Acts: For the Cause of Christ – Sermon #2

For the Cause of ChristActs: For the Cause of Christ – Sermon #2

Acts 1:12-26 – Waiting and Working

Prayer: “Let it be my life’s refrain: To live is Christ, to die is gain; deny myself, take up my cross and follow the Son”

Intro:

Last time we finished by staring after Jesus ascending into heaven being told by a couple of angels, that He would return to that spot in the same way He left. Christ had told the Eleven Apostles that they were to wait for the coming of the Holy Spirit in Jerusalem and then to begin witnessing in Jerusalem, then reaching out to ends of the world. So, we pick up this week continuing in chapter 1 with them doing just that, waiting…and then doing some work.

1. Waiting vv 12-15

Luke picks up right after the angels tell the Eleven that Christ would return in the same way He had just left, with “they returned to Jerusalem”. Then Luke gives one of the little details that we will see throughout the book. He tells us that the Mount of Olives is “about a Sabbath day’s journey” away from Jerusalem. So what does that mean, well here Luke is just giving us distance. Interpreting of the Law, people could travel about 2000 cubits (which was the distance of pastureland for the Levites had around the cities of refuge) 2000 cubits is roughly 1 kilometer. Now if your like me and not up on your kilometer to mile formulas, I already looked it up. 1 kilometer is just over half a mile.

So here in verse 13 we see that the Apostles went back to Jerusalem and then back to the upper room. This upper room is where they have been staying, one source called it their “base of operations” or headquarters in Jerusalem. We are not sure where exactly this room was. It is possible it was the same upper room in which they had the Last Supper with Christ, where He inaugurated the Lord’s Table and Judas had left to betray Christ; or whether it was the upper level of a large house of another follower of Jesus’.  Here Luke gives roll call. He lists the Eleven Apostles, partly I think because Luke hadn’t yet named these men in this volume, and, I think, because it sets up the rest of the chapter. Luke goes through the list of names, this list is almost identical to the one in Luke 6:14-16, when Christ had chosen them roughly three years before, the only differences are a few variations of name order (on source specifically mentions how John is listed before his brother James here), and that Judas Iscariot is no longer listed. An interesting item to note is that from here on, only Peter, John, and James are ever mentioned again in the New Testament.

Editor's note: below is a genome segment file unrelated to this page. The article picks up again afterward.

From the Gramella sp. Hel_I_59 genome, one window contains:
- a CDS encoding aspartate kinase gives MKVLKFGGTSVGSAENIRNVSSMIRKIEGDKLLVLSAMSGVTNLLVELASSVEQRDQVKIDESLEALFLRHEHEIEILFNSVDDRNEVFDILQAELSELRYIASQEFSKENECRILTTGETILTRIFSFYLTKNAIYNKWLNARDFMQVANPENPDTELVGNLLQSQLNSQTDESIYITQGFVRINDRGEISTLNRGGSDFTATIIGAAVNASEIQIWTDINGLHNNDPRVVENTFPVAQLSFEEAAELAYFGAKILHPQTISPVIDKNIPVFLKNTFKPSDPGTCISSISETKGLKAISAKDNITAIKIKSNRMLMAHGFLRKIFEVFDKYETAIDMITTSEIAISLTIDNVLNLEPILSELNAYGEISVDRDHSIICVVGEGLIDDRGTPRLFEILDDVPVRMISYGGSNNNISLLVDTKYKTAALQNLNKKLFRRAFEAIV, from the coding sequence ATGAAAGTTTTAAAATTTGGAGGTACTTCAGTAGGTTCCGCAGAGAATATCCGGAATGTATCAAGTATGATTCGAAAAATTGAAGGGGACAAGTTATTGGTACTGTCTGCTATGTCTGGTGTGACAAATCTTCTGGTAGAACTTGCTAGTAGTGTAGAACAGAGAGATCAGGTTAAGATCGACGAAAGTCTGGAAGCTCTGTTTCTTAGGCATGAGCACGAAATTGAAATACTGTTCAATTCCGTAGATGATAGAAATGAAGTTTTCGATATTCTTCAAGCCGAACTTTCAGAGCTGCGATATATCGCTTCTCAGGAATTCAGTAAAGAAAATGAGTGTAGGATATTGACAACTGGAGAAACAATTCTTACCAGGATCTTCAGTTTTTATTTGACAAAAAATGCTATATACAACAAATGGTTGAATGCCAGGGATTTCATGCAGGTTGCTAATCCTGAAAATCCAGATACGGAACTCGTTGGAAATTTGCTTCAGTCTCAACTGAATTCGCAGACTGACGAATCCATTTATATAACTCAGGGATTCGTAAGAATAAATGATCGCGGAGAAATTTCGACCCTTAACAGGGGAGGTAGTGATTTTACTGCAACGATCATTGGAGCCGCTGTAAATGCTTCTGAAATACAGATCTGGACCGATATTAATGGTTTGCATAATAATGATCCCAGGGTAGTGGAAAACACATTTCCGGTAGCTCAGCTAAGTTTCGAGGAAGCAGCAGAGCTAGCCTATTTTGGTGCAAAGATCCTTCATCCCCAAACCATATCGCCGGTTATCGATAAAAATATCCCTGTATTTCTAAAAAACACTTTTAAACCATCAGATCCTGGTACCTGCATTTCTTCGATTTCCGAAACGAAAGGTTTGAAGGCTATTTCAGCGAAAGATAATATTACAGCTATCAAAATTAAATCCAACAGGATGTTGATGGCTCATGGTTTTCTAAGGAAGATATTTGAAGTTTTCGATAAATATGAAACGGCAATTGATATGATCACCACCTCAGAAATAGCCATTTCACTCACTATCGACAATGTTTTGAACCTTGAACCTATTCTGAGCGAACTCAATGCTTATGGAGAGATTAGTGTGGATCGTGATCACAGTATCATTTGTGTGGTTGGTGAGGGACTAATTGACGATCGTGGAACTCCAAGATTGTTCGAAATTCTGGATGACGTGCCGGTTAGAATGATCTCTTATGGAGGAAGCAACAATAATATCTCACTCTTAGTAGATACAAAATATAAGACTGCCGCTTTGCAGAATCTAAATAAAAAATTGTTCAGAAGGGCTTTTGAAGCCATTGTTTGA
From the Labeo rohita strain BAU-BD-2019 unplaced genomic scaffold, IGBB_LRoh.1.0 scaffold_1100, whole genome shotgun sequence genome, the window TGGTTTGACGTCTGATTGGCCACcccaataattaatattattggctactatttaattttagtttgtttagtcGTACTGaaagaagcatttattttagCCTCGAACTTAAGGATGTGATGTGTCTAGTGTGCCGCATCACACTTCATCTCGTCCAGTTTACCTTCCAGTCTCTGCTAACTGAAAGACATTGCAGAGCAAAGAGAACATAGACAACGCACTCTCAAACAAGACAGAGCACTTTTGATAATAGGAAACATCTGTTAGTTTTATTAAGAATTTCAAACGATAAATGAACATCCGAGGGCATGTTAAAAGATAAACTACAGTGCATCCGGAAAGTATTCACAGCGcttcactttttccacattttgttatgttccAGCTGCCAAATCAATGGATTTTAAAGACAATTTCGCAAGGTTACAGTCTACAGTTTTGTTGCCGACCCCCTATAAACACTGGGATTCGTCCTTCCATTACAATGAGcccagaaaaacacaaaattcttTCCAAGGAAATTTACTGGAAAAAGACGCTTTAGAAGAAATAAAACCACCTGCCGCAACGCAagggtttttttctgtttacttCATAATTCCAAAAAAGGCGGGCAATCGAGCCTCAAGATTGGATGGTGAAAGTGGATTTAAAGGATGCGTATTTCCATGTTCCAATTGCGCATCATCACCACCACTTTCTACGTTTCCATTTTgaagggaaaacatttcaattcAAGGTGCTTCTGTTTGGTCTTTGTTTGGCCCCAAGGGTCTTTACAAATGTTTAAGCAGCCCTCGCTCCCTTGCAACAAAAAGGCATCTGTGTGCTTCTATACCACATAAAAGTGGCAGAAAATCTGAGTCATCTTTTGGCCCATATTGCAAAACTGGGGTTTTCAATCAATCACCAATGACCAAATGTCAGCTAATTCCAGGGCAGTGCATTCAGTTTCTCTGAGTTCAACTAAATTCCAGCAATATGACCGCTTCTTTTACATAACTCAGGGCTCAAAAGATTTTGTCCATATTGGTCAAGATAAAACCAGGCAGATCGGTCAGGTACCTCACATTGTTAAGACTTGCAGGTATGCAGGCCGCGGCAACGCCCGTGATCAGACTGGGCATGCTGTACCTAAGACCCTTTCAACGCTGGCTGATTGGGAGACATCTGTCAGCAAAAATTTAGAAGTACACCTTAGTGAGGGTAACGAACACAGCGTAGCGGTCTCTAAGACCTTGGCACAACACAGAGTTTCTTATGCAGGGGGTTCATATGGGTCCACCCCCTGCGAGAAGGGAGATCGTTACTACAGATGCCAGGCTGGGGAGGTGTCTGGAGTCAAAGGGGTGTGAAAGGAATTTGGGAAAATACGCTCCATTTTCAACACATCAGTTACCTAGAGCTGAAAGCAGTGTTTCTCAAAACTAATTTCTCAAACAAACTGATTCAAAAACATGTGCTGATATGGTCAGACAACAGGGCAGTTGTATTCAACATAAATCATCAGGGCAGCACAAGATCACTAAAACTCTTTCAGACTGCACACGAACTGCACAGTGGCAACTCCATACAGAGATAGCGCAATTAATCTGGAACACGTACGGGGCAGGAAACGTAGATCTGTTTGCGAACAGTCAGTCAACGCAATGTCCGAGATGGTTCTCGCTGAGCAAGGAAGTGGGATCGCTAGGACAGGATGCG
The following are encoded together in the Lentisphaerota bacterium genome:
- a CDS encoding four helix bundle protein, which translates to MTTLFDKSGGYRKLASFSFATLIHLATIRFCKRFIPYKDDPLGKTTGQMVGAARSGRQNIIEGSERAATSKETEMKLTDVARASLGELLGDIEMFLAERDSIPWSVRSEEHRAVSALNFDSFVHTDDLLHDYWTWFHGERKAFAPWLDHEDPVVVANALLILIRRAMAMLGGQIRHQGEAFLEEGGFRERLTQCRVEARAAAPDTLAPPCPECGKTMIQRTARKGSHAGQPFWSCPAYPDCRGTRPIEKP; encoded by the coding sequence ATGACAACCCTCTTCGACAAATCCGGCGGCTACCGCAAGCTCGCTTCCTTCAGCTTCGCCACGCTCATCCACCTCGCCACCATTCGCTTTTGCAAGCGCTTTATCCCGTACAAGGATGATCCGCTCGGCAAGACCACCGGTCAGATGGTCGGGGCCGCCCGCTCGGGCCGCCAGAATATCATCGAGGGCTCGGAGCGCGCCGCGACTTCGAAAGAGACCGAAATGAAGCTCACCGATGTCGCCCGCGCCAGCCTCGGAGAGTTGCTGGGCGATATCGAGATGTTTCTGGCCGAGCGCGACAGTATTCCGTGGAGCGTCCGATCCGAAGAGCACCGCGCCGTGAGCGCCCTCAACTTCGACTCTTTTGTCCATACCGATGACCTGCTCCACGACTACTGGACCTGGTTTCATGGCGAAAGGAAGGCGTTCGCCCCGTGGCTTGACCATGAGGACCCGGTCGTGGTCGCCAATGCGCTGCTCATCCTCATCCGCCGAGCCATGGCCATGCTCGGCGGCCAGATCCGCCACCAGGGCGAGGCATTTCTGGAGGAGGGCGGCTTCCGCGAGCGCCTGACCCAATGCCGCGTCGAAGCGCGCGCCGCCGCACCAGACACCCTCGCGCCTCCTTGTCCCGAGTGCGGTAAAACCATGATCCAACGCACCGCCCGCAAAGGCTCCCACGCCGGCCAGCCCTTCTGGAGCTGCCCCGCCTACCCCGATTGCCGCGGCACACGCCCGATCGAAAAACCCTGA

Verse 14 starts by telling us what the Apostles were doing. They were praying. I think it is safe to say that they were worshipping God and that it is even possible that they had gone to the Temple for regular service. But, they did it unified. Some translations say, “they were in one accord”. But you didn’t know that Honda was building cars in the first century now did you? The Apostles were unified in their prayer and worship together. They were unified in their prayer and waiting together. Remember, they are still waiting for the Holy Spirit to come, but we see that they weren’t alone.

Verse 14 continues with listing who is there in the upper room with the Eleven. “The women”, this is a reference back to godly women who had followed Christ from Galilee (Luke 23:55), this group contained Mary the mother of Jesus. We should note that, first, this is the last specific mention of Mary in the New Testament, second we see that she is worshipping along with the Apostles. No one there was praying to Mary or kneeling before her. What does that tell us? That tells us that she is in no way central to the gospel message. She was a faithful and good servant of God for what she was called to do, but to ascribe to her more than what Scripture records is wrong.

We also that Jesus’ brothers are listed here. Now there is some debate whether the term means brother in the normal or natural sense or does it mean “other relatives”, something like cousins. The burden of proof for any other meaning is on those promoting the different meaning. From my study I found that many of the old arguments for this was to promote what the Roman Church calls the “perpetual virginity of Mary”, meaning that Mary had no other children after Jesus and some would go as far as including Joseph in that position as well. This is another example of going to far in ascribing aspects to Mary that aren’t there. I believe that the meaning here is Jesus’ half-brothers. The other children of Mary by Joseph. There’s an old saying, “When the plain sense of Scripture makes common sense, seek no other sense, lest it result in nonsense.” Up until this point Jesus brothers were unbelievers (John 7:3-5). This probably changed after Christ’s resurrection. We are told in 1 Cor 15:7 that Jesus appeared at least to His half-brother James, who would take on a role of leadership in the Jerusalem Church later on (12:17; 15:13-21; 21:18). It seems that Christ’s brothers would remain a distinct group in the early church as Paul grouped them together in 1 Cor 9:5. The beginning of of verse 15 tells us that there were about 120 people in the upper room, this is probably not all the disciples though; remember 1 Cor 15:6 tells us that Christ appeared to over 500 disciples before His ascension. So where are the rest of them? One source suggests that many of them are still in Galilee. Wherever they are, only 120 were here in the upper room in Jerusalem. I’m sure that the Eleven had told the others what happened on the Mount of Olives, what Christ had told them, how He ascended and what the Angels told them. These 120 people were unified in their prayer and worship while they were waiting.